The new Caribbean owners who are often either 2nd or 3rd generation Americans of West Indian parentage, or working side by side in some capacity with immigrant family members have brought to the businesses the knowledge and understanding of the nuances of the American dining culture which enables them to aggressively market this new trend in Caribbean dining to a wider ethnic base of American diners. These new owners, while retaining the roots of their culture, are not only witnesses to the change in dining habits of Caribbean-Americans, but also realize, that in order to stay in business and compete on a grander scale, must appeal to these changes in habits.

Ten to fifteen year ago, there were only approximately 20 to 25 Caribbean-American Restaurants with a seating capacity of 50 or more. In 2007, that number has more than tripled, with more than 70 Restaurants having a seating capacity of 50 +, and these establishments are more widely dispersed through out the five boroughs and in Long Island. There are at least 30 Caribbean-American Restaurant with combination menus such as Caribbean/Chinese foods. Additionally, there is also a significant increase of African Restaurants (Senegalese, Ghanaian, Nigerian and others), the foods are quite similar to Caribbean cuisine, thus adding more variety to the foods of the region.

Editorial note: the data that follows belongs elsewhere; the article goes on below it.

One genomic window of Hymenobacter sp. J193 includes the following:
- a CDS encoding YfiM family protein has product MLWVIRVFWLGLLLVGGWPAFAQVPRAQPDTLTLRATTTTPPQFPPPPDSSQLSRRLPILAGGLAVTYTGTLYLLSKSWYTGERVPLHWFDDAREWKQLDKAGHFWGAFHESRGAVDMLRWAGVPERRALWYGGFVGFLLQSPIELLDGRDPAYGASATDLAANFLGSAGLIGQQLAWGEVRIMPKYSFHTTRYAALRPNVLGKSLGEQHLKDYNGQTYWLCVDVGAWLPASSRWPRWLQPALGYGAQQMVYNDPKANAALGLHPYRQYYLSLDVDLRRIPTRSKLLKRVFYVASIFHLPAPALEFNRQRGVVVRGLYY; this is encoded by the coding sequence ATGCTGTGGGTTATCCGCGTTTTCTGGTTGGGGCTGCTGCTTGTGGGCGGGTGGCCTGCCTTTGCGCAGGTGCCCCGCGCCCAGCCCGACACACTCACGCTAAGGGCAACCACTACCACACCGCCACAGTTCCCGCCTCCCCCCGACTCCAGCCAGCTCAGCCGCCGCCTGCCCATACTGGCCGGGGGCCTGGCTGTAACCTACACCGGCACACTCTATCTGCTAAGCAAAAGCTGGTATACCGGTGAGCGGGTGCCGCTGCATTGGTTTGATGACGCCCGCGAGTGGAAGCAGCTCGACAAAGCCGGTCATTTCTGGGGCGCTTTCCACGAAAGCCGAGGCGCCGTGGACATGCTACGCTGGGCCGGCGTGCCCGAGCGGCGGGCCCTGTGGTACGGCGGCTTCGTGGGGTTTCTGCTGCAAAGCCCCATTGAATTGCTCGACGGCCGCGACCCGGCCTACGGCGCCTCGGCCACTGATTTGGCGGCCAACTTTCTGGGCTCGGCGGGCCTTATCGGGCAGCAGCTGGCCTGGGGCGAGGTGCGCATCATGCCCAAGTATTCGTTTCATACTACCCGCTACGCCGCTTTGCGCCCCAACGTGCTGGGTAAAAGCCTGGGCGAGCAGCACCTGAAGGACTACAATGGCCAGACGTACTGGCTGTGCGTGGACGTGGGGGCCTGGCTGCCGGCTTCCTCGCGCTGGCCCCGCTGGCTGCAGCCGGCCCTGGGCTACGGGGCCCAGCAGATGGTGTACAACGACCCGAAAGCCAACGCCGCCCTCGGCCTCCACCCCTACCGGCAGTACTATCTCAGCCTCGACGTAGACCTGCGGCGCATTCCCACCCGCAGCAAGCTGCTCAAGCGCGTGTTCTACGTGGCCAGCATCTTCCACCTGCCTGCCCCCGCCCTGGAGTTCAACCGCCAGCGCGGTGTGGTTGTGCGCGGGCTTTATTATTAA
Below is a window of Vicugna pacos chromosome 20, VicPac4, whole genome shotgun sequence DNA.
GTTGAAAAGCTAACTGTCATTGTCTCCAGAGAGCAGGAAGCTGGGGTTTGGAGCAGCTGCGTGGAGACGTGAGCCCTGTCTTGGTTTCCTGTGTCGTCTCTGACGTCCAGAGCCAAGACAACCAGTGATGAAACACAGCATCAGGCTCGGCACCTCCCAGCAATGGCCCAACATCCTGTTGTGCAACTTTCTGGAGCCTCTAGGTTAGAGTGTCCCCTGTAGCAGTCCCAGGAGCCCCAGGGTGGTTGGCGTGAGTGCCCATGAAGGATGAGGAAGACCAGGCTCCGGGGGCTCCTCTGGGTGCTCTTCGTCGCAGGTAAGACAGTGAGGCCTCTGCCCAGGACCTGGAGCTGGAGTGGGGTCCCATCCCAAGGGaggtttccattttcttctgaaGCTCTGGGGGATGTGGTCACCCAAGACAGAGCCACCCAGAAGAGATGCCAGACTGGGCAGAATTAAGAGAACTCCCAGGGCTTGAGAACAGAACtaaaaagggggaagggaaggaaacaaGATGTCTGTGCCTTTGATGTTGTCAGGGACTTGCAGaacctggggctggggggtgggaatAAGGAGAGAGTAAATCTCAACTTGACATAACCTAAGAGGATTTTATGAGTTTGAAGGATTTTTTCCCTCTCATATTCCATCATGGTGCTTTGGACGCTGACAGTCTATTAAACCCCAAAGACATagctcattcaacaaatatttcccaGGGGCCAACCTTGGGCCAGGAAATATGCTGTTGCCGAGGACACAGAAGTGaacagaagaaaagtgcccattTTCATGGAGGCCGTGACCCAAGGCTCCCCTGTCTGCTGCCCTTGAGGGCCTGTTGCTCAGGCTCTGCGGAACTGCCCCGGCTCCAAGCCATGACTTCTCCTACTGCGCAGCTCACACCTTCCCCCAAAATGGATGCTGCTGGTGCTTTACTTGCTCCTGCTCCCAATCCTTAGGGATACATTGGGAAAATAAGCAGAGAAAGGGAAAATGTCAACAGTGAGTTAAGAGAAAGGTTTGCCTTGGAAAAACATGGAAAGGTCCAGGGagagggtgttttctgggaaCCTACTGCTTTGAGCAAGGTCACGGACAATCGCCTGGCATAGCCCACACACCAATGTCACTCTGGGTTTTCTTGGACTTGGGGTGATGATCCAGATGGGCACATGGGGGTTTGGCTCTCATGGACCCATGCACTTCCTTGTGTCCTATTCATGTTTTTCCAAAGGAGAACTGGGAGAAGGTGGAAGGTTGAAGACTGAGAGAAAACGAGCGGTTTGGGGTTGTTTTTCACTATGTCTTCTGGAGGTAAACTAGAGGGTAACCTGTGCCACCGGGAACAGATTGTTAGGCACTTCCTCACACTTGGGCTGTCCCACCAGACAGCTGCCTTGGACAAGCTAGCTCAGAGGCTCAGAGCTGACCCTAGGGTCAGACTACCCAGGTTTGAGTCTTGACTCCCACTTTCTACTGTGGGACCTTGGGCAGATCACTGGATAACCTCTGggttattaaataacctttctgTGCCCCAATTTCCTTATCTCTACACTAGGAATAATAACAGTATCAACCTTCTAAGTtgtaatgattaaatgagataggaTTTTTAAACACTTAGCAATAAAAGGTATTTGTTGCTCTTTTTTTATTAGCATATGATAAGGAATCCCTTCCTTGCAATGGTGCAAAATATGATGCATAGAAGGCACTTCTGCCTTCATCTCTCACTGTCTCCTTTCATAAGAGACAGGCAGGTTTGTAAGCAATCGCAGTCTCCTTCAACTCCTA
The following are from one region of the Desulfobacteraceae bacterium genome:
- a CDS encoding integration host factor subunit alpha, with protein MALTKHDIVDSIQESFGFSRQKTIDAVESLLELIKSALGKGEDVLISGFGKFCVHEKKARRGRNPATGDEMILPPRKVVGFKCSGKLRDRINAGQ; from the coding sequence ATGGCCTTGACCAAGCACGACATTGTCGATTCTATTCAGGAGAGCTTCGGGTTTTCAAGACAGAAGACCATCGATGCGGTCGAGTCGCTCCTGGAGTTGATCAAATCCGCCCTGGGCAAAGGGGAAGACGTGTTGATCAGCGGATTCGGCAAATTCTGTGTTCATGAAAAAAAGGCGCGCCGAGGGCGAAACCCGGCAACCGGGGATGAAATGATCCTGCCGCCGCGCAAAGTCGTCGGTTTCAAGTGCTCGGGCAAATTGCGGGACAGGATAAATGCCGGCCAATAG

Would this trend continue? it appears that way, it certainly is growing, with more and more restaurant owners not stopping at owning just one establishment. The trend is chain ownership and one thing is for sure, Caribbean American cuisine is no longer a novelty, and Caribbean American dining is making sure it takes a back seat to no one.